Bon Jovi Says Steve Jobs Killed Music
The rocker blames Apple's CEO for all of the industry's woes.
March 15, 2011 by Rachel Cericola

Video may have killed the radio star, but music as a whole? You are free to blame Steve Jobs.

Rocker Jon Bon Jovi recently told The Sunday Times Magazine (via MSN) that the Apple CEO is “personally responsible for killing the music business.” He then talked about how he misses glancing at record albums and smelling the fresh vinyl—too closely, perhaps?

We’ve heard many of you complain about the quality of digital music, but that’s not really what Bon Jovi seems to have a problem with. Instead, he’s saddened by the loss of the “magical” experience. Perhaps he’s just waxing poetic and missing his youth and spandex.

Still, I get what Bon Jovi is saying. No one likes getting older. Also, I still have a special place in my heart (and my closet) for my first album purchase. That said, Jobs did not create digital music. He did, however, take it to the next level. In fact, he probably saved the music business, if anything.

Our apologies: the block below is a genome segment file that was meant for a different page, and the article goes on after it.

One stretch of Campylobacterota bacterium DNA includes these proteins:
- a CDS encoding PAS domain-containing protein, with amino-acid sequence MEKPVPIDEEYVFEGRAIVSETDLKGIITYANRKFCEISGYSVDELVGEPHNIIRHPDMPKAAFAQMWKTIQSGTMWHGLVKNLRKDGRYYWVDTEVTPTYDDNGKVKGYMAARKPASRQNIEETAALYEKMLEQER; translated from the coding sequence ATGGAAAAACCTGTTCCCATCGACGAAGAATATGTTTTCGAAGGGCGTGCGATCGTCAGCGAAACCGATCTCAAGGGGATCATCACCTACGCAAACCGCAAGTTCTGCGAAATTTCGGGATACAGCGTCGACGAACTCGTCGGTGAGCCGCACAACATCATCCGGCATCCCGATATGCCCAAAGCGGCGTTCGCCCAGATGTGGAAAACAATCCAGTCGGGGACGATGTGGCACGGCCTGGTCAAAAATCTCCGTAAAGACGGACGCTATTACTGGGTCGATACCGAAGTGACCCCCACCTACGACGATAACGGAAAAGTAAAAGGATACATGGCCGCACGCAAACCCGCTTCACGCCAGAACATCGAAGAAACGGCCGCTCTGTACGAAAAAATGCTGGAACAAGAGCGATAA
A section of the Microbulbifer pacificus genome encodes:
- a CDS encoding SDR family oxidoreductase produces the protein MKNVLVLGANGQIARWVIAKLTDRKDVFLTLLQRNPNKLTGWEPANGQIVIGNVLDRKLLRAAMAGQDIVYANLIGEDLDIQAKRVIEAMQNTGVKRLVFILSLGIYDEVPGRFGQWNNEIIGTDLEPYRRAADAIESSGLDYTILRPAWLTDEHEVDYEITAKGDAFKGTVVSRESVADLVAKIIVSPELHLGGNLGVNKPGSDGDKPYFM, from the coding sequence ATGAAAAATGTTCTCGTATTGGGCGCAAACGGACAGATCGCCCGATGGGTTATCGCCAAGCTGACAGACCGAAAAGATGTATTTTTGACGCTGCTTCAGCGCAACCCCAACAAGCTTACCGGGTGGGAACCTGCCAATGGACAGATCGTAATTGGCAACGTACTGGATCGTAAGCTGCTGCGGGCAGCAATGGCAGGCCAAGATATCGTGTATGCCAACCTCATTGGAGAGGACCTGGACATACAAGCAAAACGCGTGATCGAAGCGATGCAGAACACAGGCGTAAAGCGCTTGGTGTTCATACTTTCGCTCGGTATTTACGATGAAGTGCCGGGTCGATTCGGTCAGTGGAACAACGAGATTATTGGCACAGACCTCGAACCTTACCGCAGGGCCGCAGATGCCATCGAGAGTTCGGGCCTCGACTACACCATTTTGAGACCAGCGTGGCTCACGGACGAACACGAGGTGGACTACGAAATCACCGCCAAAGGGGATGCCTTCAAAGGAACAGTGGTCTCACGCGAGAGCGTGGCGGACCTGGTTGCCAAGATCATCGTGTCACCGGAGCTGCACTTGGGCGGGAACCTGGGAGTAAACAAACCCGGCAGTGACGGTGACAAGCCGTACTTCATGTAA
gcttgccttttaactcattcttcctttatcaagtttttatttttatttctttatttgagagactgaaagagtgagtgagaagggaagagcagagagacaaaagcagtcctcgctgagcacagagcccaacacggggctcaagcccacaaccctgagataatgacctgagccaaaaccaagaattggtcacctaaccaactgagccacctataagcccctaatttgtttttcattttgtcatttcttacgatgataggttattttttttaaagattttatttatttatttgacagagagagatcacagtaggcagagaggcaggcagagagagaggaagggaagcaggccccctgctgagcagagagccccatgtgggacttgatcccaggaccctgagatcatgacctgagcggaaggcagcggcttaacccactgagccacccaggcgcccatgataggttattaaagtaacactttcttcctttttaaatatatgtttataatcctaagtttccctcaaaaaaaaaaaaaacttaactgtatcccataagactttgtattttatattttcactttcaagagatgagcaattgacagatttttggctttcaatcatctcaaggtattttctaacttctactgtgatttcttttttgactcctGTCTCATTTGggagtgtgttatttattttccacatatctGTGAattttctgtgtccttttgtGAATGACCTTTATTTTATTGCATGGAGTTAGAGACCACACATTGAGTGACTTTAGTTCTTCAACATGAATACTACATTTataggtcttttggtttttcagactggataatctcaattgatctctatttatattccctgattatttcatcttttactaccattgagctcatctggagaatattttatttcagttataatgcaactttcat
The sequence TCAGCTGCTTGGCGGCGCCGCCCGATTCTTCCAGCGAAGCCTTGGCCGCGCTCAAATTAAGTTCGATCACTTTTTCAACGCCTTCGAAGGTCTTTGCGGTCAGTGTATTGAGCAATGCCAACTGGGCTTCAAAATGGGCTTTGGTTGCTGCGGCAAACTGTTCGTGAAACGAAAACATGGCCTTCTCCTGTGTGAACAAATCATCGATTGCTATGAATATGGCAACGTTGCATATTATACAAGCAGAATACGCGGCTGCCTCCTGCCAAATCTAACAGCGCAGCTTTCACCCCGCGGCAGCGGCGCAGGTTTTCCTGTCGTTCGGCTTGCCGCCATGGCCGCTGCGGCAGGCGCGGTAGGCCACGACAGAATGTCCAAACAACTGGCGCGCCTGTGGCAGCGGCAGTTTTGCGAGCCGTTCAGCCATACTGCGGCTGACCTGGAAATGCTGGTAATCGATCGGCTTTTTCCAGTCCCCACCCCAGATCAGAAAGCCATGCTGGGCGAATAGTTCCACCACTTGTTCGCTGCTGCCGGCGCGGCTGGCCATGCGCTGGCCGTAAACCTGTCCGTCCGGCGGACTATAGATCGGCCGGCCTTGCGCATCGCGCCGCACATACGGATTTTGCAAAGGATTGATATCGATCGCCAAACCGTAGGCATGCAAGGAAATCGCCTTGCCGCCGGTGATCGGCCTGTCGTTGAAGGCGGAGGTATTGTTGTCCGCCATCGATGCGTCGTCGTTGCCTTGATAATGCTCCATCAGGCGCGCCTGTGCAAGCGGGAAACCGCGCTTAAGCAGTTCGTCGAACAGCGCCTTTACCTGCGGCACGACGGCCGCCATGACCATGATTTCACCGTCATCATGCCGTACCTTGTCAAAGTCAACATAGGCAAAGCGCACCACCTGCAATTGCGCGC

I am guessing more people around the world have Bon Jovi on their iPod because it’s readily available. In fact, he should be kissing Jobs’ feet, as well as thankful that he’s still relevant and has good hair. Sure, I miss liner notes, but I also like being able to belt out the backup vocals for “Wanted Dead or Alive,” without having to purchase all of Slippery When Wet.

We all miss vinyl for various reasons. Some bands miss it so much, they still produce albums. I’m guessing Bon Jovi could go DIY and do the same.

What do you think? Is this rocker off his rocker? Sound off in the comments below.

Follow Electronic House on Facebook and Twitter.

Rachel Cericola - Contributing Writer
Over the past 15 years, Rachel Cericola has covered entertainment, web and technology trends. Check her out at

FREE Charter Platinum Membership
Claim your FREE Charter Platinum Membership to EH Network and receive 6 FREE issues of EH Magazine.*
First Name
Last Name
Email Address

We understand your email address is private. By granting you access to the EH Network, you agree to receive email communications from us, including our newsletters. You can manage your subscription at any time in the future.
* The new EH Network launches and your free subscription begins December 2014.


Commenting is not available in this weblog entry.